Disappearance of sound when obtaining a blood pressure; typically occurs between the first and second Korotkoff sounds.
basal metabolic rate (BMR)
Amount of energy used in a unit of time by a fasting, resting subject to maintain vital functions.
Slower-than-normal heart rate; heart contracts fewer than 60 times/min.
cardiac output (CO)
Volume of blood expelled by the ventricles of the heart, equal to the amount of blood ejected at each beat multiplied by the number of beats in the period of time used for computation (usually 1 minute).
Temperature of deep structures of the body.
Secretion of sweat, especially profuse secretion associated with an elevated body temperature, physical exertion, or emotional stress.
Deviation from the normal pattern of the heartbeat.
Sensation of shortness of breath.
Normal respirations that are quiet, effortless, and rhythmical.
Pertaining to or characterized by an elevated body temperature.
Elevation in the hypothalamic set point so body temperature is regulated at a higher level.
Abnormal condition caused by depletion of body fluid and electrolytes resulting from exposure to intense heat or the inability to acclimatize to heat.
Continued exposure to extreme heat that raises the core body temperature to 40.5° C (105° F) or higher.
Disorder characterized by an elevated blood pressure persistently exceeding 120/80 mm Hg.
Situation in which body temperature exceeds the set point.
Abnormal lowering of blood pressure that is inadequate for normal perfusion and oxygenation of tissues.
Abnormal lowering of body temperature below 35° C, or 95° F, usually caused by prolonged exposure to cold.
Arterial blood oxygen level less than 60 mm Hg; low oxygen level in the blood.
Autosomal-dominant trait characterized by often fatal hyperthermia in affected people exposed to certain anesthetic agents.
Occurs primarily in neonates. Because neonates cannot shiver, a limited amount of vascular brown adipose tissue present at birth can be metabolized for heat production.
Abnormally low blood pressure occurring when a person stands.
Amount of hemoglobin fully saturated with oxygen, given as a percent value.
(1) Passage of a fluid through a specific organ or an area of the body. (2) Therapeutic measure whereby a drug intended for an isolated part of the body is introduced via the bloodstream. (3) Relates to the ability of the cardiovascular system to pump oxygenated blood to the tissues and return deoxygenated blood to the lungs.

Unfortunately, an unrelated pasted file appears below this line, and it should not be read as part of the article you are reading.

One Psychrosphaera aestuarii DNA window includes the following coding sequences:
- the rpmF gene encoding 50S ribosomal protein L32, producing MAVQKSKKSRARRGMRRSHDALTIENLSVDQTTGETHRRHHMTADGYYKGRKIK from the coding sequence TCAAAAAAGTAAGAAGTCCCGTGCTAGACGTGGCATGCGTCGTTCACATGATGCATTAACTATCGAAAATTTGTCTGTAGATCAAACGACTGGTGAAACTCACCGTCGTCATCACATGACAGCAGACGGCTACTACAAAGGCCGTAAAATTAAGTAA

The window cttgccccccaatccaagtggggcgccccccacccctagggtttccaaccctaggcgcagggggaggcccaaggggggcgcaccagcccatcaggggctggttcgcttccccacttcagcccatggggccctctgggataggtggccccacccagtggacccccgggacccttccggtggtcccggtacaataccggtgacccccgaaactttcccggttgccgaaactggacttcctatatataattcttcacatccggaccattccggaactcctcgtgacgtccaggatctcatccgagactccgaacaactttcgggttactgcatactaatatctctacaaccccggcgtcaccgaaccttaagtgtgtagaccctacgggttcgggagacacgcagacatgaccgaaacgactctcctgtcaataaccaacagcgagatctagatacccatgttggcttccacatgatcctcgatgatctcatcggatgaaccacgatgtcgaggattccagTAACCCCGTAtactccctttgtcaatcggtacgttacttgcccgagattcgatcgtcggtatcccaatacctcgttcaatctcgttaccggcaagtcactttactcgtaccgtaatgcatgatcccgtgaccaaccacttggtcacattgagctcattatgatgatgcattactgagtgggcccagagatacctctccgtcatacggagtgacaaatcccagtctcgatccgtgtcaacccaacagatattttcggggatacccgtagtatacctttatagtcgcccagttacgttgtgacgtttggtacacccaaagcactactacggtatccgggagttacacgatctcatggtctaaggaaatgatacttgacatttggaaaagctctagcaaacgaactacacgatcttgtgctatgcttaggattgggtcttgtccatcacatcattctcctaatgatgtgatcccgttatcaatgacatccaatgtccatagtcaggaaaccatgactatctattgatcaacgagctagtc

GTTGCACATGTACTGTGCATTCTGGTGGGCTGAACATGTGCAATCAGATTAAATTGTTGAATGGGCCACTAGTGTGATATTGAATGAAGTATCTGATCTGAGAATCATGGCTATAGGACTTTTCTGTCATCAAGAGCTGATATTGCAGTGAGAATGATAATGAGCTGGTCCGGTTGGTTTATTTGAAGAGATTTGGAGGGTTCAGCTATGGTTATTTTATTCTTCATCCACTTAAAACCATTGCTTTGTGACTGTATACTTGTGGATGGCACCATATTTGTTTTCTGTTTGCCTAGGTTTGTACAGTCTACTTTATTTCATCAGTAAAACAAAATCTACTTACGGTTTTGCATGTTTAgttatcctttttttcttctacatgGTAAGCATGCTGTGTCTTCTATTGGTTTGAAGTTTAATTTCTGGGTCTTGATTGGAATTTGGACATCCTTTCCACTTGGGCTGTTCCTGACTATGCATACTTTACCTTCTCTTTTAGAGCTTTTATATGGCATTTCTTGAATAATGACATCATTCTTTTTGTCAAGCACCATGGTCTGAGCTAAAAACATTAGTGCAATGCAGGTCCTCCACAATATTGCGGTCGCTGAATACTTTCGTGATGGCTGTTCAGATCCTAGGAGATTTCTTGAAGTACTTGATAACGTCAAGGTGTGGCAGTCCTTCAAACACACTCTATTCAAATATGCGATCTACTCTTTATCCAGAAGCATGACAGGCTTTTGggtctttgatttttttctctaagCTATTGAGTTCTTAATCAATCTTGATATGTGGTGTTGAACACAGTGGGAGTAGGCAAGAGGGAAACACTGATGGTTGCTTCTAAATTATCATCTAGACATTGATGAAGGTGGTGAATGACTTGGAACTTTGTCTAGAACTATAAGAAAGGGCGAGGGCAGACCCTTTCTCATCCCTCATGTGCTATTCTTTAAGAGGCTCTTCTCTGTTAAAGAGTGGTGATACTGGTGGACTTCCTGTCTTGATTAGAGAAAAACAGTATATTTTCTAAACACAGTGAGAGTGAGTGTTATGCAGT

Abnormally low blood pressure occurring when an individual assumes the standing posture; also called orthostatic hypotension.
Condition that exists when the radial pulse is less than the ventricular rate as auscultated at the apex or seen on an electrocardiogram. The condition indicates a lack of peripheral perfusion for some of the heart contractions.
Difference between the systolic and diastolic pressures, normally 30 to 40 mm Hg.
Abnormal elevation of the temperature of the body above 37° C (98.6° F) because of disease; same as fever.
Substances that cause a rise in body temperature, as in the case of bacterial toxins.
Device for measuring the arterial blood pressure that consists of an arm or leg cuff with an air bladder connected to a tube, a bulb for pumping air into the bladder, and a gauge for indicating the amount of air pressure being exerted against the artery.
Rapid regular heart rate ranging between 100 and 150 beats/min.
Internal control of body temperature.
Respiratory process by which gases are moved into and out of the lungs.
Temperature, pulse, respirations, and blood pressure
the transfer of heat from one object to another with direct contact.
transfer of heat away by air movement.
the transfer of heat energy when a liquid is changed to a gas
the transfer of heat from the surface of one object to the surface of another without direct contact between the two.
Relieving pain; drug that relieves pain
Stimulation of a person's skin to prevent or reduce pain perception. A massage, warm bath, hot and cold therapies, and transcutaneous electrical nerve stimulation are some ways to reduce pain perception.
Method of pain control in which the patient creates a mental image, concentrates on that image, and gradually becomes less aware of pain.
Loss of sensation at the desired site of action.
Chemical that transfers the electrical impulse from the nerve fiber to the muscle fiber.
Somatic and visceral free nerve endings of thinly myelinated and unmyelinated fibers. They usually react to tissue injury but may also be excited by endogenous chemical substances.
Drug substance derived from opium or produced synthetically that alters perception of pain and that, with repeated use, may result in physical and psychological dependence (narcotic).
patient-controlled analgesia (PCA)
Drug delivery system that allows patients to self-administer analgesic medications on demand.
Dosage form that contains no pharmacologically active ingredients but may relieve pain through psychological effects.
Potent hormone-like substances that act in exceedingly low doses on target organs. They can be used to treat asthma and gastric hyperacidity
Loss of sensation in an area of the body supplied by sensory nerve pathways.